Ever think that you are being treated unfairly? My question is this: Are you REALLY being treated unfairly or is that your assumption? Our perception is ours to own but may not be reality. To focus on it pushes us to perseverate on feeling disempowered instead of opening our minds to how we may be proactive.
When Life Doesn't Seem Fair:
1. Use only "I" statements and not "he" or "she" statements to describe what is going on. "I am noticing that this person is ignoring me. I wonder what her perception is of me. I wonder what I could have done to make her assume that. I wonder what I can do now to alter that perception." NOT: "He never treats me fairly. He has favorites and they always get all the perks. He is overrated."
2. Be "curious" and "compassionate" to the other individual. What is she afraid of that prompts her to act this way? If she fears that I am not respecting her and this makes her look incompetent then maybe I can validate her with a genuine compliment. If he fears that I am not doing my job and that reflects poorly on him then maybe I need to inform him of the measurable accomplishments I have contributed to the team and ask what else I can do to help.
3. Envision the other party as a seven-year-old child. What would you do differently if this person who has been treating you unfairly was a child? This person may be thinking like a child if he is behaving badly toward you. What can you do to calm her inner child?
Make no assumptions about what others think. Indeed, you may be being treated unfairly, but to focus on what others think renders you powerless. Most likely you will be too focused on feeling personally assaulted which leaves you feeling victimized. You can only control what you think. Concentrate on what pro-active measures you can take to bring peace to the situation for yourself and the other party.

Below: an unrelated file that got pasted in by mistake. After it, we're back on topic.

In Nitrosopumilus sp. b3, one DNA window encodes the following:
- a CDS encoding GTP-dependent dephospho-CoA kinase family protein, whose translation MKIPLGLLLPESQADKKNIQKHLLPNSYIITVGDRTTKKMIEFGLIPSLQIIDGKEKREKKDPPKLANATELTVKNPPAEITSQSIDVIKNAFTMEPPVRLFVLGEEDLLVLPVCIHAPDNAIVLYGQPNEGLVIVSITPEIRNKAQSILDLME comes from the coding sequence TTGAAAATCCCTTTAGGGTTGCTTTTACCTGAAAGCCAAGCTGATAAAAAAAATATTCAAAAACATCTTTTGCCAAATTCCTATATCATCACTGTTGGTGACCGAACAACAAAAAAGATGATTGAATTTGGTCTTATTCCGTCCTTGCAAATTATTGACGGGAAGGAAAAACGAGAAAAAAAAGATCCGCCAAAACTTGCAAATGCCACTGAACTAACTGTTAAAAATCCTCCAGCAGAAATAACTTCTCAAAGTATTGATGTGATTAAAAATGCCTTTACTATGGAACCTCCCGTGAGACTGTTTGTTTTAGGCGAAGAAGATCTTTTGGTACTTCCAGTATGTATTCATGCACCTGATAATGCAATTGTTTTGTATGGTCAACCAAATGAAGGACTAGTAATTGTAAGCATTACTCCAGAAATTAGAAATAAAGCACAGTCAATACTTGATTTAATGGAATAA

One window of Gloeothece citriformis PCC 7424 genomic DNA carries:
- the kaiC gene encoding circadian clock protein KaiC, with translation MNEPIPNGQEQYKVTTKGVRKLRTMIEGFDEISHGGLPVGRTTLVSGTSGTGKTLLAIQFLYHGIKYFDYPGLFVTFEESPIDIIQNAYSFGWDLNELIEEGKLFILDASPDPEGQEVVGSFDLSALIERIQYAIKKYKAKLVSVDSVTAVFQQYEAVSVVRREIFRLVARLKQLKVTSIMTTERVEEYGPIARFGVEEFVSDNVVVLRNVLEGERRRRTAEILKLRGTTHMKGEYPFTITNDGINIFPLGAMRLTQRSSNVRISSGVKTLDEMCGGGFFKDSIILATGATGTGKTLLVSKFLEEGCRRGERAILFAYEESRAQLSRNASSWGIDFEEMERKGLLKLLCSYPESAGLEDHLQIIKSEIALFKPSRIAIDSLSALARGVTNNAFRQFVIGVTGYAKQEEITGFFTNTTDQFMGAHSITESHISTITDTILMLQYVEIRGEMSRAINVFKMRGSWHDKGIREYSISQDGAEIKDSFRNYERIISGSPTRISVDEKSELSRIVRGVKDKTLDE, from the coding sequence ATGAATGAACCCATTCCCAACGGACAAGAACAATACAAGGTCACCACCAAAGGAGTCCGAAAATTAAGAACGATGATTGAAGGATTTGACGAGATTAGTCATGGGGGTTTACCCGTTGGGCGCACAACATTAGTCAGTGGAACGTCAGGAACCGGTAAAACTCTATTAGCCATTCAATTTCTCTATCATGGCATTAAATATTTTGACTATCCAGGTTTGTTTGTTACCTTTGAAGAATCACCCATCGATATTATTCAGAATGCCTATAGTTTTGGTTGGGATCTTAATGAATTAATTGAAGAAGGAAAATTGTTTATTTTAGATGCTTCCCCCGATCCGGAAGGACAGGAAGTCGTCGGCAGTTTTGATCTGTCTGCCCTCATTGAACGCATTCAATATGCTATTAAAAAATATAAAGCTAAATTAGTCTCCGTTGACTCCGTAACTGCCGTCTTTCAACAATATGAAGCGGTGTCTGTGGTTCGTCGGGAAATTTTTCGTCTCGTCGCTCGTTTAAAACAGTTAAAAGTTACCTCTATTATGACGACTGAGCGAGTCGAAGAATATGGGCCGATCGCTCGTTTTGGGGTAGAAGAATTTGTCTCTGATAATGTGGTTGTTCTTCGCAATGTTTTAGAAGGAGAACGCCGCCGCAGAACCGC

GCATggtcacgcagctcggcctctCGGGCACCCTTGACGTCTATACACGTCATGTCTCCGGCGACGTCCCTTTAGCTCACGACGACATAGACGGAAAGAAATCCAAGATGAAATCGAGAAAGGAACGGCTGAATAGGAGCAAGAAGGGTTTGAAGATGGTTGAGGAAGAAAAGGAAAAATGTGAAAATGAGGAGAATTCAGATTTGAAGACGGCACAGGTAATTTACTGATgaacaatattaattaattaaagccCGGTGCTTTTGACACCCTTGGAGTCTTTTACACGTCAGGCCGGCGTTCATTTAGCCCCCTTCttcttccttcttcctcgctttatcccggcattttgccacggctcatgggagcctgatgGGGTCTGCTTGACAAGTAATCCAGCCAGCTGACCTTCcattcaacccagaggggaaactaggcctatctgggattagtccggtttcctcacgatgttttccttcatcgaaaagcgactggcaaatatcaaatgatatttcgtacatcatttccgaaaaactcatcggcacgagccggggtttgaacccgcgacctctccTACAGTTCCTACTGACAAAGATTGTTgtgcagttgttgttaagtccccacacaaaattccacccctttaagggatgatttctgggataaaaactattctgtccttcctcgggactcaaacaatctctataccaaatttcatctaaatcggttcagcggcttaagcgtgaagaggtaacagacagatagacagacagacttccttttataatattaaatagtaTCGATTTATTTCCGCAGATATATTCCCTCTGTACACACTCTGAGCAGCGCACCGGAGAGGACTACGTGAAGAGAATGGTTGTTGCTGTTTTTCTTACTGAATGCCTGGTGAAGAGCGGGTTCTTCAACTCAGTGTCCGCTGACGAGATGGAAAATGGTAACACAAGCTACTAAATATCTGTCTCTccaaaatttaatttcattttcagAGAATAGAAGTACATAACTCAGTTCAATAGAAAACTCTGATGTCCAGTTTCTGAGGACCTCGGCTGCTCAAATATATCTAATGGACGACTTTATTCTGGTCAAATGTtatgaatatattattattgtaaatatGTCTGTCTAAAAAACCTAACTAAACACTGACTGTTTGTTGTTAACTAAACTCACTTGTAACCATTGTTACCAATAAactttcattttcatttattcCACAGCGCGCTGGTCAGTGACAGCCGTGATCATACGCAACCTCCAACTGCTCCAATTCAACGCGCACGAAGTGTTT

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Mary Lee Gannon is the president of StartingOverNow.com - Transforming People and Organizations with Goals-to-Results. With more than 16 years of experience as a CEO of organizations with up to $26 million in assets, Mary Lee coaches executives and organizations with a Goals-Accountability-Results system. Read testimonials from her clients. She is a graduate of The Duquesne University Professional Coaching Program and an alumnus of the 2010 Harvard Medical School and McLean Hospital Coaching in Medicine & Leadership Conference. Her personal turnaround came as a stay-at-home mother with four children under seven-years-old who endured a divorce that took she and the children from the country club life to public assistance from where she rose to the level of CEO to support her family. Areas of Specialty: Strategic Planning / Board Development / Executive Coaching / Healthcare / Public Relations / Meeting Facilitation / Leadership / Productivity / Life/Career Transition. Her book "Starting Over - 25 Rules for When You've Bottomed Out" is available in bookstores and from online booksellers.
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